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SFO v Unaoil - Victory in World's Biggest Bribery Case

Not guilty verdict - client exonerated
24 March, 2022
Fraud
Business Crime

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Case study summary

Our client was accused of paying bribes for contracts to rebuild Iraq’s oil infrastructure. This case was reported as the World’s Biggest Bribe Scandal. Convictions were finally overturned by the Court of Appeal after we showed that the SFO did not disclose key evidence at trial.

Case study

Our client was Paul Bond, a British national living in France. He had previously been a woodwork teacher in a comprehensive secondary school in England. He had left the UK around 35 years before having met and married the school's French language assistant.

He started at SBM, a company making and selling offshore oil buoys. He drew the diagrams in the spare parts manuals, and over the next 30 years worked his way up to selling spare parts to the company's customers in different countries. When the company decided to bid for the post-invasion Iraq oil development project, our client was reluctant to be involved. He was ordered by his employer to not only deal with the Iraqi bid himself, but even go to Iraq in person to see the signing of the contract. His company told him to use Unaoil, an agent who dealt with governments on behalf of oil industry companies. Unaoil was then accused of paying bribes on behalf of its clients, including our client's employer SBM.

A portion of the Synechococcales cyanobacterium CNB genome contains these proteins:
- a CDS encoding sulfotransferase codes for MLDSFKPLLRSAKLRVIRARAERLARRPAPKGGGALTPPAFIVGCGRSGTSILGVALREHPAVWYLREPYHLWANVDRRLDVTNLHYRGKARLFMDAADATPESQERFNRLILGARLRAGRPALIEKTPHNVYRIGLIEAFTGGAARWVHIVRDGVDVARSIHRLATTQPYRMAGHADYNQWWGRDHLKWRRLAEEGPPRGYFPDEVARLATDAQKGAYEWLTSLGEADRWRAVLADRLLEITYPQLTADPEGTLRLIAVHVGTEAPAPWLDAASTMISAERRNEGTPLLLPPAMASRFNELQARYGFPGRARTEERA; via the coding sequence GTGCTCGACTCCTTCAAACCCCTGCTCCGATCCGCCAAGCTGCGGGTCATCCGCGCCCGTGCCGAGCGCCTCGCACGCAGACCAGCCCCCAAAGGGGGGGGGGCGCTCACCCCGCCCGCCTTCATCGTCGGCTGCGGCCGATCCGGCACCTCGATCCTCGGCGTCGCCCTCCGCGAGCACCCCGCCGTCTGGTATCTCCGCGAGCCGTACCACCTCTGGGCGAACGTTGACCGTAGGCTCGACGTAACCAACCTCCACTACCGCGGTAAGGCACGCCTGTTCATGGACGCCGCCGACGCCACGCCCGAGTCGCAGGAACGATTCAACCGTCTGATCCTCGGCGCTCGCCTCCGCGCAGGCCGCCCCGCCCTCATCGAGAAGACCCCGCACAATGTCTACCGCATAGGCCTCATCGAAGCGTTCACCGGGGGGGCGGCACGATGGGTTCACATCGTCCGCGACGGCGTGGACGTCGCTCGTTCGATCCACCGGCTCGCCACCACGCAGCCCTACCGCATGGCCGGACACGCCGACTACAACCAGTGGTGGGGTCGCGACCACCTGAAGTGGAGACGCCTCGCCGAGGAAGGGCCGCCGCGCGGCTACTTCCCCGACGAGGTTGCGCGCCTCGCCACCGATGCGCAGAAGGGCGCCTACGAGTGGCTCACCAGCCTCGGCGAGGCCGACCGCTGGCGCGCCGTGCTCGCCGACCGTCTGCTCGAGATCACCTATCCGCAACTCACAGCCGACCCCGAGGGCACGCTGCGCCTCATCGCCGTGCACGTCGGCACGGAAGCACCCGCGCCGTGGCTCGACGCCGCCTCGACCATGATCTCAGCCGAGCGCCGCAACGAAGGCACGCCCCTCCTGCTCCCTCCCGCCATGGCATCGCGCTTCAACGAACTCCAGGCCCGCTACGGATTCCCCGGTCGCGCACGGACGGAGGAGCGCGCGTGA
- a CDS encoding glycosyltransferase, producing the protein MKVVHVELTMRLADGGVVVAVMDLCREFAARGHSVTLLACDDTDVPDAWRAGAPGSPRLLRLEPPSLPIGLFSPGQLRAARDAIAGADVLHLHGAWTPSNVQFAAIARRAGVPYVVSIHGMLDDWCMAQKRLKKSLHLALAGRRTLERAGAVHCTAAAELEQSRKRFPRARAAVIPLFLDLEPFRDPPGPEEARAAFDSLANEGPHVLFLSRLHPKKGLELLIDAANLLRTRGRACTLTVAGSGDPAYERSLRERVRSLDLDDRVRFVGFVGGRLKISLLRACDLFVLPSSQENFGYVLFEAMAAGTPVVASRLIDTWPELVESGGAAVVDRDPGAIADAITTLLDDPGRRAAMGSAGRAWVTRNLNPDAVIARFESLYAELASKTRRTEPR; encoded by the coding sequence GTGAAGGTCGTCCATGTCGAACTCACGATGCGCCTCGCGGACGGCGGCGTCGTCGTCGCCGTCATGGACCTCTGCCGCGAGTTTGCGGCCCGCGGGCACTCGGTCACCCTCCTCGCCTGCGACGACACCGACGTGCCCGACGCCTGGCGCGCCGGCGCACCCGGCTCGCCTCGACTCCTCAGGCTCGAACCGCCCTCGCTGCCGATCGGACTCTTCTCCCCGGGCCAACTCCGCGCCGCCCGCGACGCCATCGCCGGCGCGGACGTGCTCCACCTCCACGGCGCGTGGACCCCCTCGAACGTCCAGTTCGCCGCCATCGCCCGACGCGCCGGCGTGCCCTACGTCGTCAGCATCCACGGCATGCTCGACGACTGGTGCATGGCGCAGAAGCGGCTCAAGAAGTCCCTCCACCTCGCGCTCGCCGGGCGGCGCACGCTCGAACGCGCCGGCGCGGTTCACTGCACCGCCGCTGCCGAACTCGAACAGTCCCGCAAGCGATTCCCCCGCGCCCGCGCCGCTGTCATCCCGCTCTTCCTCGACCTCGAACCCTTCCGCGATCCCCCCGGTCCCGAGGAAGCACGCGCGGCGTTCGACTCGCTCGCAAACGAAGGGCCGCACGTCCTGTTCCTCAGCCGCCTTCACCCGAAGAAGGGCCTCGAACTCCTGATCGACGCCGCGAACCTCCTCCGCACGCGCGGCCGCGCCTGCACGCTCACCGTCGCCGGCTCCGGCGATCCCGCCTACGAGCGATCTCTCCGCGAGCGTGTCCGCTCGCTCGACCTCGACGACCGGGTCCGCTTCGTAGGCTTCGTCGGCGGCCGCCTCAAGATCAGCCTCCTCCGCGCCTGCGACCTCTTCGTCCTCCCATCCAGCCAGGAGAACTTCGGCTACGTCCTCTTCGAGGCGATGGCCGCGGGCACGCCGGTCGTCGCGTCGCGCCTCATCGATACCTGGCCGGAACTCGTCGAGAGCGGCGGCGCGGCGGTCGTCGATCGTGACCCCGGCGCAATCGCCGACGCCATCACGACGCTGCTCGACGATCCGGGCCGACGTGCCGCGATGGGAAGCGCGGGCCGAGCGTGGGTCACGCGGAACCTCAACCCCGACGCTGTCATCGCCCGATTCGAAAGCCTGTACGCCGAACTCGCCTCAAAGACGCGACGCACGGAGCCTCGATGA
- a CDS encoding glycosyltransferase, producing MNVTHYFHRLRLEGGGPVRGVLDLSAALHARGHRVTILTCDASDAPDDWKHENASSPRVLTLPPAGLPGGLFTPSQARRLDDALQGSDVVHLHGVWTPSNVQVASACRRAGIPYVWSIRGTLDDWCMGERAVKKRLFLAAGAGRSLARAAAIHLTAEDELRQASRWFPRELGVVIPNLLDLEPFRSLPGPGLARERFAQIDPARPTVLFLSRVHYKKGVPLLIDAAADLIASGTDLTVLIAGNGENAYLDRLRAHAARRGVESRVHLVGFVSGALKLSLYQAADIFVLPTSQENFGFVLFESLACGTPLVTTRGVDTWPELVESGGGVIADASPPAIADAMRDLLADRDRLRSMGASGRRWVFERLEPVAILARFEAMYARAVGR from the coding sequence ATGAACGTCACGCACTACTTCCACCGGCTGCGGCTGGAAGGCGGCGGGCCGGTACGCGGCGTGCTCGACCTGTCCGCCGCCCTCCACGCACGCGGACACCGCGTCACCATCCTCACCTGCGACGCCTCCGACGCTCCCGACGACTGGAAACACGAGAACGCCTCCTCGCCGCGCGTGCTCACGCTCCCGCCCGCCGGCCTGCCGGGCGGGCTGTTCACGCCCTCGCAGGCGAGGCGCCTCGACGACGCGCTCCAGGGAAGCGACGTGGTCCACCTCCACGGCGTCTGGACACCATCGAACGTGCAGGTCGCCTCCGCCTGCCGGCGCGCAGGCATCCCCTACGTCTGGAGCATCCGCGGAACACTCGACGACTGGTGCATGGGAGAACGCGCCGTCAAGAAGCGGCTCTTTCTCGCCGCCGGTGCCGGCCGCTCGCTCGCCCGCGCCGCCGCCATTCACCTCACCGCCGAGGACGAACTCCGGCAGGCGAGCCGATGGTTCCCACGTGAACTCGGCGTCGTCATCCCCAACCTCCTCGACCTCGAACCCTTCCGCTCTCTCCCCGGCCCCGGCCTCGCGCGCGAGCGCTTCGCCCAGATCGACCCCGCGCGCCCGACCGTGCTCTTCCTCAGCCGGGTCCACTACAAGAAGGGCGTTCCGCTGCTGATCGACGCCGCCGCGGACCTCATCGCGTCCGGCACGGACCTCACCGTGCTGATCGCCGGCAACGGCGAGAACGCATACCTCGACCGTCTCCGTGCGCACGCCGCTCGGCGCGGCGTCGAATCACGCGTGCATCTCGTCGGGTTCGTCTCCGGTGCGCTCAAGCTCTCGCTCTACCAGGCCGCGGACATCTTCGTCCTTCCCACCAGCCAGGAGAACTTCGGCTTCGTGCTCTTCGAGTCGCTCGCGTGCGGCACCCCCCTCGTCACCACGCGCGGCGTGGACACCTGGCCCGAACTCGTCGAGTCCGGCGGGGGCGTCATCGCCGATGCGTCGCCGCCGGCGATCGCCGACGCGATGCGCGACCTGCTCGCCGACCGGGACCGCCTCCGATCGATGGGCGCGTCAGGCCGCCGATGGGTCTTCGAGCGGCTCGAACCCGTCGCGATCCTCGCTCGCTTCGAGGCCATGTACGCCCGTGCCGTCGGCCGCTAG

Our client was lumped in with three Unaoil executives as someone who was part of the bribery. He had never received any commission for his work at SBM, and never received a manager's salary, but found himself in the middle of a $700m bribery case.

Meanwhile, the head of the SFO began to have secret meetings with an ex-US law enforcement agent who offered to approach the defendants in this case that her office was prosecuting to get them to plead guilty. She was aware that these approaches would be without the defendants' lawyers present - which was certainly improper. The SFO then told the jury in our client's trial that there had been convictions for conspiracy already, and this made it more likely our client was guilty. None of the evidence of how the SFO got their convictions had been disclosed to the defence and our client was convicted.

The Court of Appeal eventually demanded that the SFO provide the original notes of their knowledge of the illegitimate approaches made to the other defendants.

We appealed on the basis that the true records of the SFO's knowledge of the unethical behaviour meant that all the convictions that the jury had told about were suspect. The Court of Appeal agreed, and without waiting to provide a written judgment, allowed our client's appeal in open court.

This case lasted from 2017 until 2022, and much of it turned out to be an unfair fight, stacked against our client until victory finally came. It was an example of determination paying off and the need to keep fighting to the end.

After the case, Mr Bond was able to go back to his family in France and continue his retirement in peace.

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